f(X, parameters)
    where the parameters appear in the JAX equation.

    # Examples:

        Let's create a function in SymPy:
        ```python
        x, y = symbols('x y')
        cosx = 1.0 * sympy.cos(x) + 3.2 * y
        ```
        Let's get the JAX version. We pass the equation, and
        the symbols required.
        ```python
        f, params = sympy2jax(cosx, [x, y])
        ```
        The order you supply the symbols is the same order
        you should supply the features when calling
        the function `f` (shape `[nrows, nfeatures]`).
        In this case, features=2 for x and y.
        The `params` in this case will be
        `jnp.array([1.0, 3.2])`. You pass these parameters
        when calling the function, which will let you change them
        and take gradients.

        Let's generate some JAX data to pass:
        ```python
        key = random.PRNGKey(0)
        X = random.normal(key, (10, 2))
        ```

        We can call the function with:
        ```python
        f(X, params)

        #> DeviceArray([-2.6080756 ,  0.72633684, -6.7557726 , -0.2963162 ,
        #                6.6014843 ,  5.032483  , -0.810931  ,  4.2520013 ,
        #                3.5427954 , -2.7479894 ], dtype=float32)
        ```

        We can take gradients with respect
        to the parameters for each row with JAX
        gradient parameters now:
        ```python
        jac_f = jax.jacobian(f, argnums=1)
        jac_f(X, params)

        #> DeviceArray([[ 0.49364874, -0.9692889 ],
        #               [ 0.8283714 , -0.0318858 ],
        #               [-0.7447336 , -1.8784496 ],
        #               [ 0.70755106, -0.3137085 ],
        #               [ 0.944834  ,  1.767703  ],
        #               [ 0.51673377,  1.4111717 ],
        #               [ 0.87347716, -0.52637756],
        #               [ 0.8760679 ,  1.0549792 ],
        #               [ 0.9961824 ,  0.79581654],
        #               [-0.88465923, -0.5822907 ]], dtype=float32)
        ```

        We can also JIT-compile our function:
        ```python
        compiled_f = jax.jit(f)
        compiled_f(X, params)

        #> DeviceArray([-2.6080756 ,  0.72633684, -6.7557726 , -0.2963162 ,
        #                6.6014843 ,  5.032483  , -0.810931  ,  4.2520013 ,
        #                3.5427954 , -2.7479894 ], dtype=float32)
        ```
    """
    _initialize_jax()
    global jax_initialized
    global jax
    global jnp
    global jsp

    parameters = []
    functional_form_text = sympy2jaxtext(
        expression, parameters, symbols_in, extra_jax_mappings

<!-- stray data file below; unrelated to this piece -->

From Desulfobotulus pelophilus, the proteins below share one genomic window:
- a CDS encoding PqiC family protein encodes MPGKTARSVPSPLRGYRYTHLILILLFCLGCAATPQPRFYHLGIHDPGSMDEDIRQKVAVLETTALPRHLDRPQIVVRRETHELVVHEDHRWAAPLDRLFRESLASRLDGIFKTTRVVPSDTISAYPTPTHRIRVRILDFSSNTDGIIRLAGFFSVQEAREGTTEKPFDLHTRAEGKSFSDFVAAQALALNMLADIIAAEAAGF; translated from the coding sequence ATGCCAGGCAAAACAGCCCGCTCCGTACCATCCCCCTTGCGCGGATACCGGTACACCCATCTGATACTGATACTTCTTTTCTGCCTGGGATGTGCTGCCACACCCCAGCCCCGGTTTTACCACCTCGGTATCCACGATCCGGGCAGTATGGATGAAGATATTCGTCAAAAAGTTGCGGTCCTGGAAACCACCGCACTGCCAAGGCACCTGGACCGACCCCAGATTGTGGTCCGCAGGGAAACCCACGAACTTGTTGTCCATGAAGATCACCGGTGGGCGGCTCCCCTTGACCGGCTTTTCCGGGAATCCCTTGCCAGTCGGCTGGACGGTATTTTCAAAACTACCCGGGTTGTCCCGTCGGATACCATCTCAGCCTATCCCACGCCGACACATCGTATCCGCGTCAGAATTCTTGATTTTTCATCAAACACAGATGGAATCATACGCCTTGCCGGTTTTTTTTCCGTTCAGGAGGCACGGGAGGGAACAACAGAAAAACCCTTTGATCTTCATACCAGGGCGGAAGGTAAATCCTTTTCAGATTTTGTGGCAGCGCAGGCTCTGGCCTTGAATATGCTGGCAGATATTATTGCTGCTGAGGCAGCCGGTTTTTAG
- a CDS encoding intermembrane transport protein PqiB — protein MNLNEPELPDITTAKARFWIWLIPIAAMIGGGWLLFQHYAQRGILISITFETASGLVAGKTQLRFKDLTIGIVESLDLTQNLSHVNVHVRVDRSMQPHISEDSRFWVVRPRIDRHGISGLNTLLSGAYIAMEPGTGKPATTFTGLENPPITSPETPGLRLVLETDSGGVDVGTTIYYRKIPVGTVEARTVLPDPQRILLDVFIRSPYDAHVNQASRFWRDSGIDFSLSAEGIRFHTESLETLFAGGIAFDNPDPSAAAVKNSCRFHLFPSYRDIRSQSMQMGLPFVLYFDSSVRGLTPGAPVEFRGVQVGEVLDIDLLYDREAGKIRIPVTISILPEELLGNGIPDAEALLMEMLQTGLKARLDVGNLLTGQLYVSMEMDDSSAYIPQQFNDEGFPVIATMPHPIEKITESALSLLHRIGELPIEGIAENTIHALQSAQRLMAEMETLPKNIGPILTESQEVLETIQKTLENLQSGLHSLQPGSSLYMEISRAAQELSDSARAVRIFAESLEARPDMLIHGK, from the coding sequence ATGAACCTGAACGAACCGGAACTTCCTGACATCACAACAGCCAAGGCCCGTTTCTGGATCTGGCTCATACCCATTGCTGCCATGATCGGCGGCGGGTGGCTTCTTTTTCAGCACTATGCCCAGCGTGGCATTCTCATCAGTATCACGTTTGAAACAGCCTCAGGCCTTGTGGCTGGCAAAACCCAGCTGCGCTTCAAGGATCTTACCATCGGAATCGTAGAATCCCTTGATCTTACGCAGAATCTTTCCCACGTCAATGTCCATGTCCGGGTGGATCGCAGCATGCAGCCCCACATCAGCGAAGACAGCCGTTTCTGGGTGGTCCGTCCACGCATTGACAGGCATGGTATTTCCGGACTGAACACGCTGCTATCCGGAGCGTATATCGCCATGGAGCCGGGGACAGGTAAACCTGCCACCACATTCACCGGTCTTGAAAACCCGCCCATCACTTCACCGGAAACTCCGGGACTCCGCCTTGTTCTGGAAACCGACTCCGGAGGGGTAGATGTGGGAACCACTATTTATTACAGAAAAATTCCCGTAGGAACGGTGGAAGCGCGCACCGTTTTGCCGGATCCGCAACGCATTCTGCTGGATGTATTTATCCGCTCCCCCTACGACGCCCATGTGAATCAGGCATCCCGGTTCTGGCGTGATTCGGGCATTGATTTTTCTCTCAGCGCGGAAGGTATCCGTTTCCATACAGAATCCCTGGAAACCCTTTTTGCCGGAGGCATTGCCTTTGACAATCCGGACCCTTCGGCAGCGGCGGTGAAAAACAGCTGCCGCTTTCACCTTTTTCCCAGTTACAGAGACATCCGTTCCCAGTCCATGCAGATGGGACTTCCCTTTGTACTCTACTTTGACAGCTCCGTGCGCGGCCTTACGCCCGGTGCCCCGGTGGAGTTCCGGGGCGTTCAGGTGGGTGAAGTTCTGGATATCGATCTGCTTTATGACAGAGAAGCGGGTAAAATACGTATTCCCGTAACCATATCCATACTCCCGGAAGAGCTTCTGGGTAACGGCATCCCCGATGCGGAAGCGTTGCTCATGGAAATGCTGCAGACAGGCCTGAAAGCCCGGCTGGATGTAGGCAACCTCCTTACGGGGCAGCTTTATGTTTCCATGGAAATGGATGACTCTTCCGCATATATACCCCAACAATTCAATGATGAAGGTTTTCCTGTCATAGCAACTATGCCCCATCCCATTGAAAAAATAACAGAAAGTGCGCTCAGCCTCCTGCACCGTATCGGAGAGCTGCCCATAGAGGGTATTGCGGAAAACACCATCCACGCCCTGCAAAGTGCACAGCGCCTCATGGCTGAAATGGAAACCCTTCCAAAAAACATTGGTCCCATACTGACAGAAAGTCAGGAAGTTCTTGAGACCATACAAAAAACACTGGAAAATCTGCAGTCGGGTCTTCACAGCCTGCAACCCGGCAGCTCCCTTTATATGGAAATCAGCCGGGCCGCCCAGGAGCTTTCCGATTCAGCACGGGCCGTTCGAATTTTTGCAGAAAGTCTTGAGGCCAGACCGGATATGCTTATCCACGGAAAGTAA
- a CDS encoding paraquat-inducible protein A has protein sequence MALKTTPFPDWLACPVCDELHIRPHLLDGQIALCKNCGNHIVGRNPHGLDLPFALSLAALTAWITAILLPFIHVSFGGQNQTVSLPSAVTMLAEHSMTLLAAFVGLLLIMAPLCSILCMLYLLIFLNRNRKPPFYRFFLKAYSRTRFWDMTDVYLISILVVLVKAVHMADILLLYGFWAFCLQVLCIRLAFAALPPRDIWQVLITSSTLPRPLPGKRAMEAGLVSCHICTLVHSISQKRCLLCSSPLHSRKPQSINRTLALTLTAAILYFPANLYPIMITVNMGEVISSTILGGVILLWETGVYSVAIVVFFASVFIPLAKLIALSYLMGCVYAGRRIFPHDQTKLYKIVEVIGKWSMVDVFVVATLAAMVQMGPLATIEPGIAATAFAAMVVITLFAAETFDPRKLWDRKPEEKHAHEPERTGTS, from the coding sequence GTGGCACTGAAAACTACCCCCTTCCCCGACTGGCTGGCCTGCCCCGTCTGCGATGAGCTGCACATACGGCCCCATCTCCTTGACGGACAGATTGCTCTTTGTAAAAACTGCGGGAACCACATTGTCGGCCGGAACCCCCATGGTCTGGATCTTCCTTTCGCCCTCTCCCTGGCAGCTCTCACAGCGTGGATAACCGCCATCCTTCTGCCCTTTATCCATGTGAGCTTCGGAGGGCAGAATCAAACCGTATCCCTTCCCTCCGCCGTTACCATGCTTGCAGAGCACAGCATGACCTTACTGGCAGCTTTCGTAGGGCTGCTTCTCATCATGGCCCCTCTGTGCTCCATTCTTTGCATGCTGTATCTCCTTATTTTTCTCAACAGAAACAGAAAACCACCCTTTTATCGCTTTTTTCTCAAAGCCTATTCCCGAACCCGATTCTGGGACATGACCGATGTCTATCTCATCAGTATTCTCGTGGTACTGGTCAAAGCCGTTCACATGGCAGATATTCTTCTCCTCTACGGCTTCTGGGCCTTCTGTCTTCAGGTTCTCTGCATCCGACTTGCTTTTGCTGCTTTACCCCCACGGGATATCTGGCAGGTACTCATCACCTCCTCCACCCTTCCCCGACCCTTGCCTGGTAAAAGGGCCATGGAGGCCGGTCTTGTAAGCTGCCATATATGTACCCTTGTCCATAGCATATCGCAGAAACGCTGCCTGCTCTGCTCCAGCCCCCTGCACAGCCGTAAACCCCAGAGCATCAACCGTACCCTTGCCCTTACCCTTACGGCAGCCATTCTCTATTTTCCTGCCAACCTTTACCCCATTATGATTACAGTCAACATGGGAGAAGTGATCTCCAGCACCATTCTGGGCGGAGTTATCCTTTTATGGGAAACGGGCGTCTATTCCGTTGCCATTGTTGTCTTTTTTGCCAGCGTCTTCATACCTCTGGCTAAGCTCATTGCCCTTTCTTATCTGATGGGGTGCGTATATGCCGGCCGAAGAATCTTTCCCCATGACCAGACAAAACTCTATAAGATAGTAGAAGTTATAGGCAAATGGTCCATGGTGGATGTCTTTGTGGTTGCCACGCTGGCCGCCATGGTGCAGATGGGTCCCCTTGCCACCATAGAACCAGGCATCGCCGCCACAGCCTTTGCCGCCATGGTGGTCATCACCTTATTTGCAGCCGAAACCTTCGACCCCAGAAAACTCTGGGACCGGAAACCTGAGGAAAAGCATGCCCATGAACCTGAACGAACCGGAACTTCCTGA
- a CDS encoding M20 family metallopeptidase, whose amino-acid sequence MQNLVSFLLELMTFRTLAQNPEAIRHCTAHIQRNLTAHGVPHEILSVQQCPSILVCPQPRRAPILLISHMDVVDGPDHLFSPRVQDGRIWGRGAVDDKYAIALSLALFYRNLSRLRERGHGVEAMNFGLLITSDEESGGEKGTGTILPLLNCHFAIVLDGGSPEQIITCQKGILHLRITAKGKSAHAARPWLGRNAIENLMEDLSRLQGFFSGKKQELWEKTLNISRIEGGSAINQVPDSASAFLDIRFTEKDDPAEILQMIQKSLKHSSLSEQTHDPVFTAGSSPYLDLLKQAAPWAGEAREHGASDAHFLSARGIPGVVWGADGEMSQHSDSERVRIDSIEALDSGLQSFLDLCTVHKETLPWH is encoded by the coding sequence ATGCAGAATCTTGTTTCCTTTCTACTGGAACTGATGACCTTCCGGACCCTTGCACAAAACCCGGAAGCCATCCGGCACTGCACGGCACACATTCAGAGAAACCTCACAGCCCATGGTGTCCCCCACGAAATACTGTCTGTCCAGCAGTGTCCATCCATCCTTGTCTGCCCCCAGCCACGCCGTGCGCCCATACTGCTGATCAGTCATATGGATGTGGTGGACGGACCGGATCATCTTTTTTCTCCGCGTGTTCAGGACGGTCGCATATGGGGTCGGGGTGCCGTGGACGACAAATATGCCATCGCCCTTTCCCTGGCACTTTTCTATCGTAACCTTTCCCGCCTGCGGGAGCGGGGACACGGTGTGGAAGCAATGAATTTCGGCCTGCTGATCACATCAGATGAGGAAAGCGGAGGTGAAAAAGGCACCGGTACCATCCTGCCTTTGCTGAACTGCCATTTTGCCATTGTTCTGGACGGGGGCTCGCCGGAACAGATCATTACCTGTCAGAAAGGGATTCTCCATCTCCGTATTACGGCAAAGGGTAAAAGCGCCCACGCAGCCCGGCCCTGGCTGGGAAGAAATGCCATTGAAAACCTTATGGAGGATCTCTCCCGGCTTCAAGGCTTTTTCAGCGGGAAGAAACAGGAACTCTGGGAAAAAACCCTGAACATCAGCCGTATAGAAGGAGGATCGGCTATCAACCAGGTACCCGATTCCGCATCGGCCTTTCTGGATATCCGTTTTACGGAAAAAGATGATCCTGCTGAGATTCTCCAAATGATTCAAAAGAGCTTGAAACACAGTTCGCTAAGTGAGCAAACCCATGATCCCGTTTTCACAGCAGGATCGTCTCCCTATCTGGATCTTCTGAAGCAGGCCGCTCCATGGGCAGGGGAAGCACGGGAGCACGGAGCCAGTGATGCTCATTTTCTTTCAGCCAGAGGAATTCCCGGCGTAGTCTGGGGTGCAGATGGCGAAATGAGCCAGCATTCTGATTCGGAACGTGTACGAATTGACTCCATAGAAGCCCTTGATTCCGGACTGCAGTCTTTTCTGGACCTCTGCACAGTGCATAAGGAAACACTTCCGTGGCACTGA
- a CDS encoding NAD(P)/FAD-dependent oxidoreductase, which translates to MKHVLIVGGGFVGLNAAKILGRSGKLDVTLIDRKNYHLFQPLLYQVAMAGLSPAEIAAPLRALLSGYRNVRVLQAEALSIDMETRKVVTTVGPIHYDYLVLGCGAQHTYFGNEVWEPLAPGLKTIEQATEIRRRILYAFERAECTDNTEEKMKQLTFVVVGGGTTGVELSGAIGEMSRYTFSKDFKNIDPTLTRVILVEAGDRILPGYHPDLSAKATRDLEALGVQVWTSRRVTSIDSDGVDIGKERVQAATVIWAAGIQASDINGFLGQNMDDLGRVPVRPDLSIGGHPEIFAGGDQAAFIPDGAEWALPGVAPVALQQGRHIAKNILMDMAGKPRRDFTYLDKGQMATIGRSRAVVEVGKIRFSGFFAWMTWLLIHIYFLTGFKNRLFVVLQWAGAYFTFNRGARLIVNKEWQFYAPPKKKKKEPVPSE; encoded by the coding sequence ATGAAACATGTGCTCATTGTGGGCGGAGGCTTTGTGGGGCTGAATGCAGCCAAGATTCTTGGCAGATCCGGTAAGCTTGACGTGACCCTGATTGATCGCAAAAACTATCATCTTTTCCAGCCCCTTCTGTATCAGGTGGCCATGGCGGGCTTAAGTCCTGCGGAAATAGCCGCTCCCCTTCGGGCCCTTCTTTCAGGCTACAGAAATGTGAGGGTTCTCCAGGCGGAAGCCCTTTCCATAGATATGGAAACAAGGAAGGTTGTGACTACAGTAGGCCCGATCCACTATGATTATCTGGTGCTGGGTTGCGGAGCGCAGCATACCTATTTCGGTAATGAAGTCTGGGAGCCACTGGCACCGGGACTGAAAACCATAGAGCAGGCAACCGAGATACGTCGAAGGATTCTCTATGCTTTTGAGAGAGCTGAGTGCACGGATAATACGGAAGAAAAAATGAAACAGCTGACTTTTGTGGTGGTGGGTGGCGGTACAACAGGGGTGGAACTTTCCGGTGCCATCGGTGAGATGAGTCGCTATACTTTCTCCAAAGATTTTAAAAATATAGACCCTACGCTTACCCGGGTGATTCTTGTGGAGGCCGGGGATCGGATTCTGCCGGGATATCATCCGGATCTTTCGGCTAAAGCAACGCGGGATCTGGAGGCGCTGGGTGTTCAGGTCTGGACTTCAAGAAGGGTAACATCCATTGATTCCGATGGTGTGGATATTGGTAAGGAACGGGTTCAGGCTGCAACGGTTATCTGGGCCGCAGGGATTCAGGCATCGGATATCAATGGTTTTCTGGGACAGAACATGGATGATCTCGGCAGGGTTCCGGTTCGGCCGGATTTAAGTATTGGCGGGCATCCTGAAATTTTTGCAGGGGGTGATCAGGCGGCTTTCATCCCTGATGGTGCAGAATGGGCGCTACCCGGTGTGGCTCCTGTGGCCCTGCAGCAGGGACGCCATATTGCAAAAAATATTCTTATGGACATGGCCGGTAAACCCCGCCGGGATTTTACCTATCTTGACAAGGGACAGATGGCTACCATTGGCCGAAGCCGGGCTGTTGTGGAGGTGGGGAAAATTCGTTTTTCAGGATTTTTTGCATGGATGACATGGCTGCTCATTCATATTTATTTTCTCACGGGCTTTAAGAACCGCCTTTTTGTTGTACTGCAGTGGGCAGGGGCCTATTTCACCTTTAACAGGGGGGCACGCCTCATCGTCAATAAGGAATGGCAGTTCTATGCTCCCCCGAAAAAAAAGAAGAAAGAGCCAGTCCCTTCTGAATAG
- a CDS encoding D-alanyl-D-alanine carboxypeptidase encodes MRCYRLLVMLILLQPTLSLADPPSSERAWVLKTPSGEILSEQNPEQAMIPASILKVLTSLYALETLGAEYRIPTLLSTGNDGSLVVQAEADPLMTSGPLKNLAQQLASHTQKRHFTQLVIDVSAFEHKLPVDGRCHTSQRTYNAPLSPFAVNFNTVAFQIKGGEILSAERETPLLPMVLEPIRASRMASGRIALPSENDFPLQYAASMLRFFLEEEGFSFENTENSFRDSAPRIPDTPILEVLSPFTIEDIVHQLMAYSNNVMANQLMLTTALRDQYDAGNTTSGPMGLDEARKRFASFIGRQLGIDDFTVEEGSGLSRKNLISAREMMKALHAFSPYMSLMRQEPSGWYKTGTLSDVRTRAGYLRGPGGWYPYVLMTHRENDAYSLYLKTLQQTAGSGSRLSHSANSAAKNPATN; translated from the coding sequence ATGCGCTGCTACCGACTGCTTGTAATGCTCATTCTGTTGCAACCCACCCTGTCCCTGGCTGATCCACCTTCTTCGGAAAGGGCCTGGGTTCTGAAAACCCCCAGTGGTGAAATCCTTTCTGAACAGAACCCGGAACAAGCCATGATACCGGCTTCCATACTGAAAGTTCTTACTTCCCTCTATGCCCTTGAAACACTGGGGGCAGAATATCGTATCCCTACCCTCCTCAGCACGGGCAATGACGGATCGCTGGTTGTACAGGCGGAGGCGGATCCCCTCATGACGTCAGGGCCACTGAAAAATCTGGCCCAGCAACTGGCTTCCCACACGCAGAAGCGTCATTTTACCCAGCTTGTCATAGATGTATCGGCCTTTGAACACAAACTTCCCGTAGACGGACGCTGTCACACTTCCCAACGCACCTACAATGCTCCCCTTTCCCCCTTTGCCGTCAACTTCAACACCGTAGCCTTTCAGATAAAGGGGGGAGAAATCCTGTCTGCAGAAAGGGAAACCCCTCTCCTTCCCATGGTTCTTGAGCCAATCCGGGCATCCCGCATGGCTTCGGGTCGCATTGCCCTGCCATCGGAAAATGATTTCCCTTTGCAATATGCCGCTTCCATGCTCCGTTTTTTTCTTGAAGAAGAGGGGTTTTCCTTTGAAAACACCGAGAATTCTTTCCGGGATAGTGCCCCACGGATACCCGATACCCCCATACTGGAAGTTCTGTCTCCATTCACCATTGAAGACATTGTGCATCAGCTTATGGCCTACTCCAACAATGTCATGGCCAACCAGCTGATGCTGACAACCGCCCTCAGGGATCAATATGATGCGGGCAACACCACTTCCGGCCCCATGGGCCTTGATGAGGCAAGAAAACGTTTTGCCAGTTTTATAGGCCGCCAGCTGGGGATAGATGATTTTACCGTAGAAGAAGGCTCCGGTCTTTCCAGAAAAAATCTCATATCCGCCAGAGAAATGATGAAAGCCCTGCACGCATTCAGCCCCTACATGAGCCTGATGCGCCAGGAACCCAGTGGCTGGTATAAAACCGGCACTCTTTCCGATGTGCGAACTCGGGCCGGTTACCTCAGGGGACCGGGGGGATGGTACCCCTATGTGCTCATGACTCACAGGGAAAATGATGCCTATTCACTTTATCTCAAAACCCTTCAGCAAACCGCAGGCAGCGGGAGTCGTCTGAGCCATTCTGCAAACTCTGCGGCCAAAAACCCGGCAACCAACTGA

)
    hash_string = "A_" + str(abs(hash(str(expression) + str(symbols_in))))
    text = f"def {hash_string}(X, parameters):\n"
    if selection is not None:
        # Impose the feature selection:
        text += f"    X = X[:, {list(selection)}]\n"
    text += "    return "
    text += functional_form_text
    ldict = {}
    exec(text, globals(), ldict)
    return ldict[hash_string], jnp.array(parameters)

sympy2jaxtext(expr, parameters, symbols_in, extra_jax_mappings=None)

Source code in pysr/export_jax.py
def sympy2jaxtext(expr, parameters, symbols_in, extra_jax_mappings=None):
    if issubclass(expr.func, sympy.Float):
        parameters.append(float(expr))
        return f"parameters[{len(parameters) - 1}]"
    elif issubclass(expr.func, sympy.Rational):
        return f"{float(expr)}"
    elif issubclass(expr.func, sympy.Integer):
        return f"{int(expr)}"
    elif issubclass(expr.func, sympy.Symbol):
        return (
            f"X[:, {[i for i in range(len(symbols_in)) if symbols_in[i] == expr][0]}]"
        )
    if extra_jax_mappings is None:
        extra_jax_mappings = {}
    try:
        _func = {**_jnp_func_lookup, **extra_jax_mappings}[expr.func]
    except KeyError:
        raise KeyError(
            f"Function {expr.func} was not found in JAX function mappings."
            "Please add it to extra_jax_mappings in the format, e.g., "
            "{sympy.sqrt: 'jnp.sqrt'}."
        )
    args = [
        sympy2jaxtext(
            arg, parameters, symbols_in, extra_jax_mappings=extra_jax_mappings
        )
        for arg in expr.args
    ]
    if _func == MUL:
        return " * ".join(["(" + arg + ")" for arg in args])
    if _func == ADD:
        return " + ".join(["(" + arg + ")" for arg in args])
    return f'{_func}({", ".join(args)})'

Exporting to PyTorch

sympy2torch(expression, symbols_in, selection=None, extra_torch_mappings=None)

Returns a module for a given sympy expression with trainable parameters;

This function will assume the input to the module is a matrix X, where each column corresponds to each symbol you pass in symbols_in.

Source code in pysr/export_torch.py
def sympy2torch(expression, symbols_in, selection=None, extra_torch_mappings=None):
    """Returns a module for a given sympy expression with trainable parameters;

    This function will assume the input to the module is a matrix X, where
        each column corresponds to each symbol you pass in `symbols_in`.
    """
    global SingleSymPyModule

    _initialize_torch()

    return SingleSymPyModule(
        expression, symbols_in, selection=selection, extra_funcs=extra_torch_mappings
    )